4. Be prepared for the call that is destined to come. This is a lesson of character and faith as well as one of everyday reality.

5. Be a person that can be counted on. In the same way Rangers never leave a fallen soldier, never leave the people who are counting on you.

6. It is better to have and not need, than to need and not have. This lesson was never clearer than when Les Aspin, President Clinton’s Secretary of Defense, chose not to fulfill requests for tanks and armored vehicles in support of the mission, and later stepped down from his position as a result. Think about how this lesson applies to you in your role.

7. It’s critical for leaders to understand Maslow’s Hierarchy of Needs. In a country devoid of food and hope, food becomes power. This was the root of the evil Keni faced. We in business have the luxury of focusing on the higher realms of the hierarchy: belonging, esteem and self-actualization. Great leaders set their followers up for success by empowering them in ways that address these needs.

8. Each one of us is a piece of the puzzle that makes everything work. Great leaders understand that it is not about them, rather it is about something much greater than self. Throughout the book Keni does an exquisite job of proving this, puzzle piece by puzzle piece.

9. Train as you fight, fight as you train. This is one of the most critical leadership lessons of the book. Be prepared in every way possible. For business leaders this means providing your teams the training and tools needed to be successful, knowing your objective and strategies inside and out, and having contingency plans that are just as defined and well-rehearsed. 

In Keni’s words:

Because when it comes down to it, you will only be as good as you prepared yourself to be. The people around you will only be as good as you trained them to be. So the idea is to make everyone an absolute expert at their job. This is your best chance to ensure the mission is successfully accomplished and everyone makes it back alive.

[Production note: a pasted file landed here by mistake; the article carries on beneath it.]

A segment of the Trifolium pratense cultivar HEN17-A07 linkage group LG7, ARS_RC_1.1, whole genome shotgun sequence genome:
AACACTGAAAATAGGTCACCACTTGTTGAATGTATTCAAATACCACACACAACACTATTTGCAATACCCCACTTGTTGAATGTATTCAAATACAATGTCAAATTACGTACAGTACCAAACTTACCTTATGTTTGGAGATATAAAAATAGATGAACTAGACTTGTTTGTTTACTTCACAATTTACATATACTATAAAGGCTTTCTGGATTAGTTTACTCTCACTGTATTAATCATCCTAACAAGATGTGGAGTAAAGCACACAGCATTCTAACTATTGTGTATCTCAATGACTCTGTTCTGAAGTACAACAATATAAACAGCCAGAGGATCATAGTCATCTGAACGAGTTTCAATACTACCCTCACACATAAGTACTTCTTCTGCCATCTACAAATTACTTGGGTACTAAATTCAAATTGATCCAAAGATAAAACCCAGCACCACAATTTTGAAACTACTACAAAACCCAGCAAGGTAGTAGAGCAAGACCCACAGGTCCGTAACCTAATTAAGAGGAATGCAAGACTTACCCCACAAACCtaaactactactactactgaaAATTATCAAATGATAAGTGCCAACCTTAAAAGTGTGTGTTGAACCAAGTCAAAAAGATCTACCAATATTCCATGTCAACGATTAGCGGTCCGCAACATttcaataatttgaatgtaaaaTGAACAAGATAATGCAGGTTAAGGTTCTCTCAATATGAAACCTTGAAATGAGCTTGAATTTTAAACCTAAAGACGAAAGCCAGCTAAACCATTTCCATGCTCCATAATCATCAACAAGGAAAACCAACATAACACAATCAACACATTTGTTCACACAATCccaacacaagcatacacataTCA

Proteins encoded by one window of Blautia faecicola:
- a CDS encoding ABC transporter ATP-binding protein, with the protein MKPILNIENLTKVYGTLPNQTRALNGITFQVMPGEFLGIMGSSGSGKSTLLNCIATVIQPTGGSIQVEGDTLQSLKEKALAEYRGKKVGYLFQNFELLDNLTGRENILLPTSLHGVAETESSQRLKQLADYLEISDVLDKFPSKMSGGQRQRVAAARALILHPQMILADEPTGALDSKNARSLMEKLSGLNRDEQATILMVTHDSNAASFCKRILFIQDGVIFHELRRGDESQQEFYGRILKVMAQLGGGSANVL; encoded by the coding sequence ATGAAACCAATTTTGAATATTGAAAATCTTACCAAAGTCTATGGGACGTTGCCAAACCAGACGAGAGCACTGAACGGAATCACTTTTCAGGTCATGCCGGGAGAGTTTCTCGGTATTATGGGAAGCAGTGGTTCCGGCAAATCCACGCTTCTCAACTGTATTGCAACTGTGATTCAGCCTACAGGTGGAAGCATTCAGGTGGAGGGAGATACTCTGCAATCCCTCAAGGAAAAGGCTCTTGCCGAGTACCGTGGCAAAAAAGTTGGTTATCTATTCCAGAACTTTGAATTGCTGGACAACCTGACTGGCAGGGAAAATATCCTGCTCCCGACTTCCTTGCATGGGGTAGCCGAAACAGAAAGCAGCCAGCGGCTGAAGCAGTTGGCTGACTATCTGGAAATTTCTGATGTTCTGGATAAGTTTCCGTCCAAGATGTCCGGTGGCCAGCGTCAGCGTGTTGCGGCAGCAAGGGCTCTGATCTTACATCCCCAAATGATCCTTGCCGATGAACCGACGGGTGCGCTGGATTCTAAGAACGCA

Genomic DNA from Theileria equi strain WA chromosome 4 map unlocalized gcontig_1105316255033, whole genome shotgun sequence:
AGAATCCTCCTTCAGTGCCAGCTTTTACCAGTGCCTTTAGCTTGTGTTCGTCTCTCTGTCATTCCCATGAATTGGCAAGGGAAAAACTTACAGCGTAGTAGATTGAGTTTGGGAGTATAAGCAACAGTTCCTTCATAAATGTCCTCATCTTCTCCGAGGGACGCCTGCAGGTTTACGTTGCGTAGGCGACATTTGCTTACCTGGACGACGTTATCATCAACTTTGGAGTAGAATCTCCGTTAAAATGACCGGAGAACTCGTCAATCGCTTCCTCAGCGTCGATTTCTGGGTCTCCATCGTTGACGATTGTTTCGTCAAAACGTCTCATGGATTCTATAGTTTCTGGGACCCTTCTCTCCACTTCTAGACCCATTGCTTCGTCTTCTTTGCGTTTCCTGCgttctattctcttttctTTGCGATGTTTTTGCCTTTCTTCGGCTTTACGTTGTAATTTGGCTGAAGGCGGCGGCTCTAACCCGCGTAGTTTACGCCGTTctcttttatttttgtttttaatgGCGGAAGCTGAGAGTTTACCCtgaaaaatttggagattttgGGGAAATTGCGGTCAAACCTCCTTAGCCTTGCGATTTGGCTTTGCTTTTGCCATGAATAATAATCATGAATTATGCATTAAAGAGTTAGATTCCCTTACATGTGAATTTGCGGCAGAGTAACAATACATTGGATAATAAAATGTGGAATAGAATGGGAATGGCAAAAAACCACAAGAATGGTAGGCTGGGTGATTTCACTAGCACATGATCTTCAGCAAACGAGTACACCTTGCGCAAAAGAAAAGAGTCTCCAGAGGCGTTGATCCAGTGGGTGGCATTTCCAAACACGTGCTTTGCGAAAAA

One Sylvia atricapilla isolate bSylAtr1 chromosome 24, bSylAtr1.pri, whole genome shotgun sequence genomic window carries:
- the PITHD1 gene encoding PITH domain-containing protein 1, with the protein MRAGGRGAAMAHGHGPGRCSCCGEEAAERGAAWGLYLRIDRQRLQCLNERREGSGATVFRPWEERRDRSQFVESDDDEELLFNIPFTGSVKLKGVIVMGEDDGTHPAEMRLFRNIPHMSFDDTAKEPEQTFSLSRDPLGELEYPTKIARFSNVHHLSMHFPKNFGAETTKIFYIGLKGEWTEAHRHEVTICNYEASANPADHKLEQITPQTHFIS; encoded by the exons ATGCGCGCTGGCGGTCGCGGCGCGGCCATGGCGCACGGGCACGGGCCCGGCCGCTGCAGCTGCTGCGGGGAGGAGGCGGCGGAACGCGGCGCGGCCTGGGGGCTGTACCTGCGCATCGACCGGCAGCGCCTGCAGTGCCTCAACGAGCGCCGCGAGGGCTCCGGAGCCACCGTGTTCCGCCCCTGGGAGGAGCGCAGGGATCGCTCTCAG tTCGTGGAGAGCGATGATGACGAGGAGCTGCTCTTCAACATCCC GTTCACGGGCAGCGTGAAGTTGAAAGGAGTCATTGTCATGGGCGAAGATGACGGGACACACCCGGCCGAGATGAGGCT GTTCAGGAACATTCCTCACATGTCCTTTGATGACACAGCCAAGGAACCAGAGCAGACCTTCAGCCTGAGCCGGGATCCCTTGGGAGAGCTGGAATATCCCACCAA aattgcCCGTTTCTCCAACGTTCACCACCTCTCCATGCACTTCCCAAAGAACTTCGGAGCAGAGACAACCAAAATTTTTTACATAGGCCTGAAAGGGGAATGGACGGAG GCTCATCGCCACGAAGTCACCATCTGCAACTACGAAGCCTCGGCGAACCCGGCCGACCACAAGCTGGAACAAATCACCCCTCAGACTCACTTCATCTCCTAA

10. Finally, in Keni’s words, “The world needs leaders… The world needs people of character. The world needs you.”

In the end, 19 men were killed and 79 wounded in the Battle of Mogadishu. According to Keni, “In total, Task Force Ranger would become one of the most decorated battalions in military history.” Keni himself received the Bronze Star for Valor. He gave it to his mom.

Keni now carries a guitar instead of a gun, and he knows his life’s work is to inspire and encourage others through his music and his speaking.  The leadership lessons from this book are part of his important message. 

I am absolutely honored and thrilled that Keni has agreed to Guest Host Leadership Chat with me and Steve Woodruff tomorrow night, October 25th at 8:00 pm Eastern Time! He will be talking about his experience, leadership lessons, and how he encourages others to lead through his stories and his songs.

This is one Leadership Chat you absolutely will not want to miss!

As a special offer to my readers, you can buy Keni Thomas’s book with a 10% discount by clicking here and using code 24872.

Buy the book. Trust me. It will change you in a way you’re simply not expecting.

~

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Leadershp Lessons from Heroes, the Bravest of Men (Medal of Honor Recipients)

Comments

  1. “Be prepared for the call that is destined to come” is a great message. Out of great difficulty and tragedy comes several great lessons about character – the one thing we need now, more than ever. During difficult times we find out what we’re made of – and who our friends really are. The idea of not leaving anyone behind is a message for our times. Your post really inspired me and I look forward to finding out more about Keni’s story!
    Chris Westfall´s last blog post ..Secrets of Great Interviews

    • Chris,